The cherry on the cake was placed by Castillo himself. In an act not very understandable at first sight, he announced a failed coup d’état that not only justified his removal from office, but also landed him in jail where he is being held accused of rebellion. Perú Libre and Juntos por el Perú voted for his ouster, with some exceptions and the abstention or absence of others, revealing that there was some agreement with the right wing to maintain continuity post-Castillo. This treachery was done in return for quotas of power and, above all, to maintain their seats, until completing the term of office. The new president was very clear and emphatic about this implicit agreement when she was sworn in: “I swear until 2026,” she said, while all the benches applauded her and took selfies amidst congratulations.

For the right wing, Dina Boluarte was a sort of lesser evil because she would only get the votes she needed with the support of at least one sector of Perú Libre. On the other hand, the illusion of a new government of a more centered “left” became evident with the open support of some sectors that went beyond the ruling party’s bench, such as Patria Roja. The CGTP (the Workers’ General Confederation of Peru) itself agreed to talk with Boluarte, approving her call for a “concerted” government. The truth is that, in practice, Boluarte’s fundamental point of support was the right-wing majority in Congress and its media. Hence, the response to the wave of protests that began the same day that the ouster took place, and which grew, was the policy and orientation drawn up by that sector.

The dynamic factor in this whole process was the response of the popular masses. From their side, especially those in the southern Andean region, more loyal and unconditional to Castillo because of their attachment to their origin and identity, they had a very different interpretation of the events. They saw the consummation of the coup that the right wing and its media had encouraged so much, and they saw Boluarte as a traitor, usurper, and puppet of those same sectors that only spew hatred against them. And they took to the streets. Very few expected this. Although the same media accused Peru Libre and the Teachers’ Bloc of instigating the protests, the truth is that their parliamentarians had to hide their unpreparedness and rearrange themselves.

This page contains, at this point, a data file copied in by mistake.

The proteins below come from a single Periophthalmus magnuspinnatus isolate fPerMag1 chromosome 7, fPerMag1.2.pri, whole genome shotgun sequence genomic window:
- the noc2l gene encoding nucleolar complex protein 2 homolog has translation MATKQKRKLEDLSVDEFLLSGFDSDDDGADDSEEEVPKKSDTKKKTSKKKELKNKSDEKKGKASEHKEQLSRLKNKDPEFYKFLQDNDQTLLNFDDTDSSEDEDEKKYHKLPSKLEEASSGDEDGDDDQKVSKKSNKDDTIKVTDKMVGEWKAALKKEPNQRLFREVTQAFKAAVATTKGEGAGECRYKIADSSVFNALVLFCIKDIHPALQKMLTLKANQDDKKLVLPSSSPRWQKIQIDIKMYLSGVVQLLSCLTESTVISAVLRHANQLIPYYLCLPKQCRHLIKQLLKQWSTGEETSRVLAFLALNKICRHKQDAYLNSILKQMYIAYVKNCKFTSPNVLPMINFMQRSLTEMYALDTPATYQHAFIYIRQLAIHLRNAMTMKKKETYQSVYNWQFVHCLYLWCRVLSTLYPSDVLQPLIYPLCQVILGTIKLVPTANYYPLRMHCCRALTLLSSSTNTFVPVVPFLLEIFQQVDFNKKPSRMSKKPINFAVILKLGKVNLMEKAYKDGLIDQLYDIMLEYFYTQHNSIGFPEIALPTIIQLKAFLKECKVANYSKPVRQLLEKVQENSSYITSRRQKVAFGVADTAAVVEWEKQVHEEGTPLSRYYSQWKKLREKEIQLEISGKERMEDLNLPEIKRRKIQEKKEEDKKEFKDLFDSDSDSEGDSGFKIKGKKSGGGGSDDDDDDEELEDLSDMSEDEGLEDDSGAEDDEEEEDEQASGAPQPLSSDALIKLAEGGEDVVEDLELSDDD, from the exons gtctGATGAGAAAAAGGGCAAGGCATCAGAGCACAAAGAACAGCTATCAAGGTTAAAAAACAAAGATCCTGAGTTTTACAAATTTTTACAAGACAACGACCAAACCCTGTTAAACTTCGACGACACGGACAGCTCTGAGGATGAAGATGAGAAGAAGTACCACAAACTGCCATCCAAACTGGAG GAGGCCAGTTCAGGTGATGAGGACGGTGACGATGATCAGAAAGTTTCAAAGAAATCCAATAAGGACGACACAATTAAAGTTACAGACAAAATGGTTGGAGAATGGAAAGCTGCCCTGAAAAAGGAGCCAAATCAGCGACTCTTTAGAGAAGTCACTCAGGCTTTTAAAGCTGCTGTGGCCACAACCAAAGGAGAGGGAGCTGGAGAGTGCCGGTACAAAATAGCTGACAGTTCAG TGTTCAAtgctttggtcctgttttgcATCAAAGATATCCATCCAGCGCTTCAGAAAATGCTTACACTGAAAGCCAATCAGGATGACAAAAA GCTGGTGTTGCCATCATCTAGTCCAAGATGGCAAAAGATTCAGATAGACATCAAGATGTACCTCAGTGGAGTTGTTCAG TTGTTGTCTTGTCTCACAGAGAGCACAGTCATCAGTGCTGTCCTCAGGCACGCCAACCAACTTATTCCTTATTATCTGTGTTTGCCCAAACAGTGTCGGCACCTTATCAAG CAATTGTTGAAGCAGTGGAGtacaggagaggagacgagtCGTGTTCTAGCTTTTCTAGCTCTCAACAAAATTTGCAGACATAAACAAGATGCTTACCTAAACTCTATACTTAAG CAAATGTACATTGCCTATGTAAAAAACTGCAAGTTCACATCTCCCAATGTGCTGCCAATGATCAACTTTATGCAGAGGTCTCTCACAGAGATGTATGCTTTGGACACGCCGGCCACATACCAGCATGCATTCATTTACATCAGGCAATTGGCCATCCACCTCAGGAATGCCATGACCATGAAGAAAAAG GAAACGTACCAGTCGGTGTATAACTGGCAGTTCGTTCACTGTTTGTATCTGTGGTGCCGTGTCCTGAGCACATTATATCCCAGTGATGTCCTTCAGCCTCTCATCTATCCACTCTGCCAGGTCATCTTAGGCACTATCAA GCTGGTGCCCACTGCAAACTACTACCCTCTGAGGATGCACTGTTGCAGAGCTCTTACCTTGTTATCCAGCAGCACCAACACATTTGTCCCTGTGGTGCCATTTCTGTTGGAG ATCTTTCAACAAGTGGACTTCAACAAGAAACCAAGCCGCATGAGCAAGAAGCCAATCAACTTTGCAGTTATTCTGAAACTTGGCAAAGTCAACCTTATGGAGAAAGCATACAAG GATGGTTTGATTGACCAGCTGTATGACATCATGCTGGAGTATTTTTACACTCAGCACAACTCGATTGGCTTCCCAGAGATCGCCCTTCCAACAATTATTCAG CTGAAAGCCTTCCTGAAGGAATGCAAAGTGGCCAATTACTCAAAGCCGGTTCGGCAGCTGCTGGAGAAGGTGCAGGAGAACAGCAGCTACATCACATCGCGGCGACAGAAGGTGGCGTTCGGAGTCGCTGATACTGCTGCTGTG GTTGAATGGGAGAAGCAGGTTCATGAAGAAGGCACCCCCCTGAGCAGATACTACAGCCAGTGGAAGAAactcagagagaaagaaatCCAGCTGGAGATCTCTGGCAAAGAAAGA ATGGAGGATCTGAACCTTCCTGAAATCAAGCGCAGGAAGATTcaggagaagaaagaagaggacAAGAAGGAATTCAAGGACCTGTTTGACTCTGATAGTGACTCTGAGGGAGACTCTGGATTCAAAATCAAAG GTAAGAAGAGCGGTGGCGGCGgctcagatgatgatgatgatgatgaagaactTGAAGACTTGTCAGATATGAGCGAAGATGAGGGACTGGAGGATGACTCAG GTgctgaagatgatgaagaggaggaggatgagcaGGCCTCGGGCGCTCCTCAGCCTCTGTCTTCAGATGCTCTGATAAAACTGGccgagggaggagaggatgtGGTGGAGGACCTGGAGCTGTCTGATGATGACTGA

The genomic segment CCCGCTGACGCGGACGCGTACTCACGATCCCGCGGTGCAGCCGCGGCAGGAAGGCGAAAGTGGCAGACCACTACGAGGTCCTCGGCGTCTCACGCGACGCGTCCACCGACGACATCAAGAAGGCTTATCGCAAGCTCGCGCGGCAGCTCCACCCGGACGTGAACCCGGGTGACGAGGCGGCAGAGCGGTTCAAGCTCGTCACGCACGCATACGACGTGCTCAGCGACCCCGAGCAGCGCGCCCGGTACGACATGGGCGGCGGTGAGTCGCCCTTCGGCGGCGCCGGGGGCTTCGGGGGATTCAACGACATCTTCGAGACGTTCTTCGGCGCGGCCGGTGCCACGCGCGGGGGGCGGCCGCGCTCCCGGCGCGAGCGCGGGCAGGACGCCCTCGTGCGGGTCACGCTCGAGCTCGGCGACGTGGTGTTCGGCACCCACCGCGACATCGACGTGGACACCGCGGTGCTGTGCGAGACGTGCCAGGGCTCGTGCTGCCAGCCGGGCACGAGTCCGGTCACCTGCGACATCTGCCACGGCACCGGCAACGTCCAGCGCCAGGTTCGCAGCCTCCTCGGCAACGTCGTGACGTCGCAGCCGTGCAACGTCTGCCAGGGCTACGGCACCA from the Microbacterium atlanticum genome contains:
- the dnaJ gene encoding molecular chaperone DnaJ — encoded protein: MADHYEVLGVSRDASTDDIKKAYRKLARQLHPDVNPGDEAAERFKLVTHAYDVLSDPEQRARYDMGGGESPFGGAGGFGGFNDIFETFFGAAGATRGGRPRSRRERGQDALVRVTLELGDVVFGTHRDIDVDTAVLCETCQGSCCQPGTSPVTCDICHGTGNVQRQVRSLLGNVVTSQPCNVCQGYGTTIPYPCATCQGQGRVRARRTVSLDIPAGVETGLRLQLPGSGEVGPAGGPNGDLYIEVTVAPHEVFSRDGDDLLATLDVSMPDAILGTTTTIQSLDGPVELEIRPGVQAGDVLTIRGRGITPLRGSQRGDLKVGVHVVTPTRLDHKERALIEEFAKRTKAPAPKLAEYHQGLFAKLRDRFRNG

The reaction of these sectors was natural, but could only be alleviated with effective government policy centered on cooperation, dialogue and, above all, attending to their heartfelt demands. But to ask this of a government supported by the right was illusory; the response they received was, moreover, reactionary. The conciliatory Boluarte was revealed as a puppet of the most reactionary wings of Congress, the Armed Forces, and the bosses, and made official the discourse against terrorism and violence that the right wing had distilled during Castillo’s administration, now against the mobilizations, and turned against them a fierce repression.

Alberto Otárola, current prime minister of Peru, has been very clear in this regard; from the government (and the right wing) the current protests are seen as the “hangover” of the Castillo government, which they associate with terrorism and the Marxist left. After removing the leader, they now see the need to defeat its bases of support. The real hangover is the phantom built by the bourgeoisie in these two years.

Thus, the order was given to fire. In December, 11 were assassinated in Ayacucho in a single act, and 18 others fell in other skirmishes throughout the country. Reuters filmed the manner in which a young man who was assisting a wounded man was shot.

The reactionary speeches and the deaths only fueled the anger of the masses. The struggle was postponed for the holidays and the need to reorganize, and was relaunched on Jan. 4 with the call for an indefinite strike by a series of grassroots organizations in the southern region. The government’s response was to take a step further to the right: it promoted Alberto Otárola, minister of defense at the time and directly responsible for the December massacre, to the post of prime minister.